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Vice President, Texas governor acknowledge rapid virus rise

🕐 2 min read


DALLAS (AP) — Both Vice President Mike Pence and Texas Gov. Greg Abbott acknowledged Sunday that there has been a rapid rise in the number of coronavirus cases in the state in recent weeks after Abbott begin allowing businesses to start reopening in early May.
“Covid 19 has taken a very swift and very dangerous turn in Texas over just the past few weeks,” said Abbott, who on Friday again shut down bars and limited restaurant dining, a day after Texas reported a record high confirmed positive tests of 5,996.
Abbott has also banned elective surgeries in the state’s largest counties, Dallas, Harris, Travis and Bexar.

The number of infections is thought to be far higher because many people have not been tested, and studies suggest people can be infected with the COVID-19 virus without feeling sick.
Pence praised Abbott for his decisions both to reopen the state, then to roll back the reopening plans.


“You flattened the curve here in Texas … but about two weeks ago something changed” and the number of positive confirmed cases have risen from about 2,000 cases a day to more than 5,000 a day. “With the development of these new cases, we’re grateful, Governor, you’ve taken the steps you’ve taken,” Pence said.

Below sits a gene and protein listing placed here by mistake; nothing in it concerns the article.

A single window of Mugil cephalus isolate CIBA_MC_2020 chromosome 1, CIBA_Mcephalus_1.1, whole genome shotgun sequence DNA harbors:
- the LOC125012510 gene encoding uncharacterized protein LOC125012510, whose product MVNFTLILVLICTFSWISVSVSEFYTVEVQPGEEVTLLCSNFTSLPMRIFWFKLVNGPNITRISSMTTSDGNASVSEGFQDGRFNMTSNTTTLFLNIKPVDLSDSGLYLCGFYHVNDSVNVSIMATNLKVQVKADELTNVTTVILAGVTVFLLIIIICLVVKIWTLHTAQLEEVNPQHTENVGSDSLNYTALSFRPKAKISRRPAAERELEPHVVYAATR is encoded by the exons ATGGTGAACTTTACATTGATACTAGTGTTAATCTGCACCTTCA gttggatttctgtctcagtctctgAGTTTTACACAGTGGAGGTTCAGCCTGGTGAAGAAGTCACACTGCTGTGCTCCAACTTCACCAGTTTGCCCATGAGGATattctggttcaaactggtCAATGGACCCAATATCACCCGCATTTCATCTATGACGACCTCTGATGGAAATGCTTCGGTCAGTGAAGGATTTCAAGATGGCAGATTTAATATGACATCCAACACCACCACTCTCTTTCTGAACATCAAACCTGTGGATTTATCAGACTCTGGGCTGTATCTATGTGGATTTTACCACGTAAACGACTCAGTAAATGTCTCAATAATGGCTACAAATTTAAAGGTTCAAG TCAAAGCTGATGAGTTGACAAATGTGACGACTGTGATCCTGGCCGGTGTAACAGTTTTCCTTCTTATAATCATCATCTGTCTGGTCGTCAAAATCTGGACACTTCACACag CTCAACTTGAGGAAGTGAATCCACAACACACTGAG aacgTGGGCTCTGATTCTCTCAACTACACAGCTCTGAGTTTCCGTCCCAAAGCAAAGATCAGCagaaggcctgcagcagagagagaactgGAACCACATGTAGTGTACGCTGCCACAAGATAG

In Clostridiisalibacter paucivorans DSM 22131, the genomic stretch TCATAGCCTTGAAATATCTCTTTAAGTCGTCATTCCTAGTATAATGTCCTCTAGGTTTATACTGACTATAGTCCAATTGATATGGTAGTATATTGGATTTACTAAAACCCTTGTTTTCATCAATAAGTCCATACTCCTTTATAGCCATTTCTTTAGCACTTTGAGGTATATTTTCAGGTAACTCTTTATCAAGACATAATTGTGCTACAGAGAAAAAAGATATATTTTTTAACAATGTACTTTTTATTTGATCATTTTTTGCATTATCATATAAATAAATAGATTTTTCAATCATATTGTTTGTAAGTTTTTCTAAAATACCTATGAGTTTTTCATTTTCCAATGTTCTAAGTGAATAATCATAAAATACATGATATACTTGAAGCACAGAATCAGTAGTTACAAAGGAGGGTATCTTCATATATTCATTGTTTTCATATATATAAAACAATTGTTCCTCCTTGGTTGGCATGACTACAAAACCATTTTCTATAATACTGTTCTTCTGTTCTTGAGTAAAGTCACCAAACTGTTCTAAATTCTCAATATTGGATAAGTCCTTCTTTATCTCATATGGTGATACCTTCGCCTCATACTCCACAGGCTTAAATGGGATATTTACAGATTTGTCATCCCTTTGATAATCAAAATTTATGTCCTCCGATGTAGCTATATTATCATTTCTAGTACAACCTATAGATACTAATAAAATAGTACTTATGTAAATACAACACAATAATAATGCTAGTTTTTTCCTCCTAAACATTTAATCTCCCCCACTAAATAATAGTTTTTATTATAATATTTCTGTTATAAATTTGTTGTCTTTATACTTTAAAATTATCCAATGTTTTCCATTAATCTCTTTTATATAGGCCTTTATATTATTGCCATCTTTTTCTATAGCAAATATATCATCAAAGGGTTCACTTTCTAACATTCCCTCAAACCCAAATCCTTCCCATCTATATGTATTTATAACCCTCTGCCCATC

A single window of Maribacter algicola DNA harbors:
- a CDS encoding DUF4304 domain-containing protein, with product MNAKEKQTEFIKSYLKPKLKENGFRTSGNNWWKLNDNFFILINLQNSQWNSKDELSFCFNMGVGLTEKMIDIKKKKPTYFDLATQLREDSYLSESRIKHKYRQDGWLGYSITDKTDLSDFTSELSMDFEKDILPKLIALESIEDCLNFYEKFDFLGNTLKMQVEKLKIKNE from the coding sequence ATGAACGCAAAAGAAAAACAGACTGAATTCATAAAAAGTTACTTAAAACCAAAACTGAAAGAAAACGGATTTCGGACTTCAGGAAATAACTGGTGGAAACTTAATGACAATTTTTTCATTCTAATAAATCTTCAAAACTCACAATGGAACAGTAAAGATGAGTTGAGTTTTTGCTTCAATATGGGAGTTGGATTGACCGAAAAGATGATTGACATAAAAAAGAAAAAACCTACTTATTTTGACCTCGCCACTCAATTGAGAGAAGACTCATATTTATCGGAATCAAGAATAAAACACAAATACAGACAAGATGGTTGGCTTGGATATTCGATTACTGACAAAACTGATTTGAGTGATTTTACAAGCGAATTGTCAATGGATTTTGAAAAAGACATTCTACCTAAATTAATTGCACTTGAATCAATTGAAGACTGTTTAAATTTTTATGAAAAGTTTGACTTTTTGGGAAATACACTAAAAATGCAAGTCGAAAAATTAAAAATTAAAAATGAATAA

Pence also encouraged the wearing of face coverings in an effort to slow the spread of the virus.
“Wear a mask, where ever it’s indicated or where ever you’re not able to practice the kind of social distancing that would prevent the spread of the coronavirus,” said Pence, who along with Abbott wore face masks as they entered and left the room, taking them off while speaking to reporters.
Texas health officials on Sunday reported at least 148,728 confirmed coronavirus cases in the state and 2,393 deaths due to COVID-19, the disease caused by the virus, a jump of 5,347 cases and 27 additional deaths from numbers reported Saturday.
For most people, the new coronavirus causes mild or moderate symptoms, such as fever and cough that clear up in two to three weeks. For some, especially older adults and people with existing health problems, it can cause more severe illness, including pneumonia and death.

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